Reviewed: Hospital, Sanya Rushdi, Giramondo
In 2009, 2010 and 2015, Bangladeshi-Australian writer Sanya Rushdi experienced three episodes of psychosis and was diagnosed with schizophrenia. Years later, a narrator who shares her first name, background and medical history attempts to disentangle the model of medical care she’s subjected to and the social system that deems her a threat.
Hospital, Rushdi’s debut,follows Sanya’s experience of time as it is measured by her onsets of psychosis. This is later distinguished by her (voluntary) admission into a community house, followed by an (involuntary) one into the psychiatric ward of a hospital. The novel criss-crosses time, language and place in oblique ways, echoing the cyclical, non-linear nature of recovery and relapse.
Within the psychiatric ward, where much of Hospital transpires, time assumes a more elastic, illusory feel. Meals are eschewed, the salve of sleep is seized upon at different times of the day, and the only constants demarcating one day from the next are medication, injections and the consistent clatter of food trollies trundling past. Without the anchors of family, friends and connections to the outside world, patients (whom Rushdi and the novel’s narrator refers to as ‘inmates’, underlining the penal nature of involuntary institutionalisation) pass their time by eating, sleeping and mingling with one another. But even that is complicated by constant upheaval as patients come and go, rarely at their own behest. When Sanya reflects on the differences between being in a community house and a hospital, she notes:
… no such thing as ‘self’ is allowed to thrive here in the hospital. You’re not allowed to bring your computer. You cannot use the internet, or find books and articles of your choice. You cannot find yourself in others either, for there is no assurance of how long anyone will remain, or where they will be, and when.
Rushdi’s precise writing in Hospital is punctuated with the stark language of mental illness and how the mentally ill is treated by the medical system: the narrator’s thoughts and experiences are often interrupted by visits from the Crisis Assessment and Treatment Team, the medications she’s ordered to take, conventional counselling and cognitive psychology.
In this way, Sanya’s detached, matter-of-fact retelling of life in a psychiatric ward is often at odds with the constant unspooling of her emotions as her body regulates to the medications she’s effectively force-fed, and the alienation wrought by being in such a disquieting atmosphere. The space between what she feels and what she knows brings to fore the indignities of the institution she’s in—from the way a fellow patient’s limbs are tied while he’s forcefully administered an injection, to the quiet devastation that accompanies Sanya rejecting the flowers that her uncle brings her on a visit because like her, she doesn’t believe they’ll flourish in such an environment.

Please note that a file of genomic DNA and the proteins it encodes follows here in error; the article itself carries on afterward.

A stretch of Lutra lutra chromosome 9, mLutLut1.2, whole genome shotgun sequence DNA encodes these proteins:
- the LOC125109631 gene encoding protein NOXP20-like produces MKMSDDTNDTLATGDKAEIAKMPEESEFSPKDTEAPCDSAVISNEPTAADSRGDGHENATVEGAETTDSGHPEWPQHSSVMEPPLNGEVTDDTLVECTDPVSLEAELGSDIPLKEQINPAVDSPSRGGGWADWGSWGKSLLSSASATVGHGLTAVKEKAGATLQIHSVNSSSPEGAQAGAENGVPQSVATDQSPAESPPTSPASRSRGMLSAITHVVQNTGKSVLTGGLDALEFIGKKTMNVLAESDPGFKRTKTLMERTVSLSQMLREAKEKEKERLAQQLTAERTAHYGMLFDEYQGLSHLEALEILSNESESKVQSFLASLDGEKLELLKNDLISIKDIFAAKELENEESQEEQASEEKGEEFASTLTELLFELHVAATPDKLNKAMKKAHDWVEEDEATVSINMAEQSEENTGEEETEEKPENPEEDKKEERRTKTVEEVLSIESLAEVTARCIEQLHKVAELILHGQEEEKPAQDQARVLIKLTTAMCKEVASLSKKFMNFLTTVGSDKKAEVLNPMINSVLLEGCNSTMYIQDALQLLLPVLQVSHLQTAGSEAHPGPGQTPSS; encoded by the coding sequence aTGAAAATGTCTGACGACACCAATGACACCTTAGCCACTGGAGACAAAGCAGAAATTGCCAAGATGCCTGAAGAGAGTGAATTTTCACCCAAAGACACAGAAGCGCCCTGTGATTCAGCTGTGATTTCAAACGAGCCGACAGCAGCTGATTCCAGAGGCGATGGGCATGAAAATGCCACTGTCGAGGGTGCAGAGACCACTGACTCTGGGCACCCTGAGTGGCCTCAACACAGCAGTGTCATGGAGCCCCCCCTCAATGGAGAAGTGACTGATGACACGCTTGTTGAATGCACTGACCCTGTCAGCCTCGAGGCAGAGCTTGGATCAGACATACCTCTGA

While Hospital is set in Melbourne and acts as a mirror to the medical-industrial complex in Australia, it was first published in Bengali in Bangladesh in 2019. Now transposed into English by award-winning Indian translator Arunava Sinha, Hospital is rich with the possibilities of language, but also in its narrator’s construction of meaning. A discursive treatise on the arbitrary line separating sanity from insanity, it is also a meditation of selfhood through language and the relationship between words and meaning.
The world that we see unfolding through Sanya’s eyes is a landscape dotted with coded language and prescient signs, all viewed through a lens of suspicion, fear and weighted significance. Although Sanya’s conception of what’s real and what isn’t is, at times, uncertain (‘Has any of this really happened, or is it just in my head?’), what’s unshakeable is her steadfast belief that medication is no substitute for language in treating psychosis.
Further, Sanya’s experience of psychosis and institutionalisation is inextricable from her Muslim faith, hallmarks of which are present in everything she does, whether that’s the copy of her favourite Qur’an that she retrieves from her family home’s living room, the head scarf she wraps around herself, or the chicken and ham parmigiana that she’s unable to eat in the hospital.
These particularities are a riposte to the flattening of self that institutions require of a person, and by grounding her novel with the minutiae of human interactions, Hospital pushes back against the systematic dehumanisation of the mentally ill.
Hospital may be a slim novel, but the ideas explored within it are expansive—Rushdi successfully plays with, and in the process, ruptures societal definitions of what constitutes a mental illness. That the narrative is written in the aftermath of her being institutionalised against her will, in a place that intentionally seeks to destroy any sense of clarity and selfhood, makes it all the more urgent.